How literally must we take the promise that “no weapon that is formed against thee shall prosper”? Does this mean that righteous individuals are immune to suffering and injury? Is the promise a temporal one, or an eternal one? How?

Some Biblical scholars have noted that these chapters of Isaiah are structured like the story of a wedding, reinforcing the symbolism of Jehovah as the Bridegroom and Israel as his bride: First we have the bride brought to the scene with rejoicing. Next we construct a tent large and strong enough to host the wedding. Then the bridegroom appears, bearing his gifts of peace and protection.

As we go into chapter 55, we see the wedding guests being invited to the wedding. Guests are invited to come and feast at the expense of the bridegroom. Let’s read chapter 55, verses 1-2:

1 Ho, every one that thirsteth, come ye to the waters, and he that hath no money; come ye, buy, and eat; yea, come, buy wine and milk without money and without price.

2 Wherefore do ye spend money for that which is not bread? and your labour for that which satisfieth not? hearken diligently unto me, and eat ye that which is good, and let your soul delight itself in fatness.

Who is invited to the wedding feast, or to enjoy the blessings of the Lord? Who is barred from coming?

How are we – you and I as members of the church, as well as all the people of the world – like guests called to enjoy the wedding feast of the Lord? How foolish would we be if, instead of running to enjoy the feast, we frittered away our time and efforts in other activities outside the wedding? What are some of the actions that we might engage in that waste our time and means without bringing real satisfaction?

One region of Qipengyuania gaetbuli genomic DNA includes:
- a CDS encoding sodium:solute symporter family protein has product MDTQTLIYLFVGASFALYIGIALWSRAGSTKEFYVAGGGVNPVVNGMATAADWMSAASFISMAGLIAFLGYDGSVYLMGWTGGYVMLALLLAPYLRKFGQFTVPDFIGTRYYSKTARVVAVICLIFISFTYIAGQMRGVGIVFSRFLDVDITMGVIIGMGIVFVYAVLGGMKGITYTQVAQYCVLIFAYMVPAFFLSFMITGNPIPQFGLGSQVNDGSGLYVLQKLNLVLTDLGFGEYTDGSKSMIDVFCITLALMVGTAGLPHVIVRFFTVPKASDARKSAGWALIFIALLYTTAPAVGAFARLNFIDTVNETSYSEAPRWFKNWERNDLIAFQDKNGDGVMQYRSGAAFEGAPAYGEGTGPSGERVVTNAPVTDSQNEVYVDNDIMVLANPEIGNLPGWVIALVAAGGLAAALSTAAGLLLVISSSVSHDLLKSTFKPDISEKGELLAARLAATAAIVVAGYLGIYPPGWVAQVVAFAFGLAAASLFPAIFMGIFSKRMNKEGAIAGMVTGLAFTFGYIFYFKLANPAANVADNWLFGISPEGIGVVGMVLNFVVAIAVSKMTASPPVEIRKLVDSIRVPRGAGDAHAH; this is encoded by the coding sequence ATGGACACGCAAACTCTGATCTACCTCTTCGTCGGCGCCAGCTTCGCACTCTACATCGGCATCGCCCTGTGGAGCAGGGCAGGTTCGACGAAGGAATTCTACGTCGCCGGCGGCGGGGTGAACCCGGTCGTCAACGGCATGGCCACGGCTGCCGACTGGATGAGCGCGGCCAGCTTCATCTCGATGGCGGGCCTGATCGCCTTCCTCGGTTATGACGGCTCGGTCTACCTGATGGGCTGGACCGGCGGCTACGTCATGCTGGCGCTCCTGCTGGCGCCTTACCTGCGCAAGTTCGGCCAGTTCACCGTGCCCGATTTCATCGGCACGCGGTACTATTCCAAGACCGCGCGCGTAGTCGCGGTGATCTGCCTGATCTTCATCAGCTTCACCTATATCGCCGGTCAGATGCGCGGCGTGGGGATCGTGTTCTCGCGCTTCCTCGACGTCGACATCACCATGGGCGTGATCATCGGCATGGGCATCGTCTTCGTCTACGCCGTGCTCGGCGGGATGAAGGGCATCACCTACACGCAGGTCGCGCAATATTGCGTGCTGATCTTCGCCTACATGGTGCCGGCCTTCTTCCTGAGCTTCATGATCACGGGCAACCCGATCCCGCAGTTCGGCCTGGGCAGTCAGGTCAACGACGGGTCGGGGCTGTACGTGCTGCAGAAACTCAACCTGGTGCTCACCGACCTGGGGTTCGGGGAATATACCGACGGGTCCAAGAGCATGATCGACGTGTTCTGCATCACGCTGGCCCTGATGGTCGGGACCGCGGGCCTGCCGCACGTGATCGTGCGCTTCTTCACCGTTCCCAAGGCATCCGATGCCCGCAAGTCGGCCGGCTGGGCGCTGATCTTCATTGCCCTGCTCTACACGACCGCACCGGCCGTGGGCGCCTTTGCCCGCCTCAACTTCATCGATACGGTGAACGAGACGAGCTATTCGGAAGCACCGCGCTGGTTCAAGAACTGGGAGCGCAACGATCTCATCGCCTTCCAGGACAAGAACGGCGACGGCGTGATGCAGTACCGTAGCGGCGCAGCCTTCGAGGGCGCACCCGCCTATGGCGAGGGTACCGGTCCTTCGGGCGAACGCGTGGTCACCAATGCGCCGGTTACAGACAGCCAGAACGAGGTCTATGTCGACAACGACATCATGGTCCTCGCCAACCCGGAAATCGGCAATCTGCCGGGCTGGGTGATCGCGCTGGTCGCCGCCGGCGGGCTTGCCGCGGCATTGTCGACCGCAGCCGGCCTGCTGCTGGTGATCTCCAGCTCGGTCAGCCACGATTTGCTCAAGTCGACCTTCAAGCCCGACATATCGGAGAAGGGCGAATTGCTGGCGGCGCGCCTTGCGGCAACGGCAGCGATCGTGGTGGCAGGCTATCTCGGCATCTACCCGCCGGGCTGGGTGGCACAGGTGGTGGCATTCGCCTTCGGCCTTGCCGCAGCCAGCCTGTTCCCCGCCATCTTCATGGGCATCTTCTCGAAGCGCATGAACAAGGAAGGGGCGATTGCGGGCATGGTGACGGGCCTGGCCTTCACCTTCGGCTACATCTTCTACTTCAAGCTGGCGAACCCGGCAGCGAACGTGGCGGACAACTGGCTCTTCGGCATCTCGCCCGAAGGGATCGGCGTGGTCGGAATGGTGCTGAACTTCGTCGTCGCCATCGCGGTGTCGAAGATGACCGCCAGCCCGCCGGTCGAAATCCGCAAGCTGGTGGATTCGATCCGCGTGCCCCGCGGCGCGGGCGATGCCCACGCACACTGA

For those who do listen, the Lord promises an everlasting covenant. He says he will make them a mighty people, led in righteousness. His covenant people will be so great and so blessed, that strangers will see what the Lord has done for them, and come to join his people. Let’s read verses 3 through 5:

3 Incline your ear, and come unto me: hear, and your soul shall live; and I will make an everlasting covenant with you, even the sure mercies of David.

4 Behold, I have given him for a witness to the people, a leader and commander to the people.

5 Behold, thou shalt call a nation that thou knowest not, and nations that knew not thee shall run unto thee because of the Lord thy God, and for the Holy One of Israel; for he hath glorified thee.

If we think of these verses applying to modern Israel – to the church today, and in the future – what can we expect to happen? Can you think of another prophecy of Isaiah that speaks of the nations coming to join Israel because of what the Lord has done for us?

Isaiah 2:2

2 And it shall come to pass in the last days, that the mountain of the Lord’s house shall be established in the top of the mountains, and shall be exalted above the hills; and all nations shall flow unto it.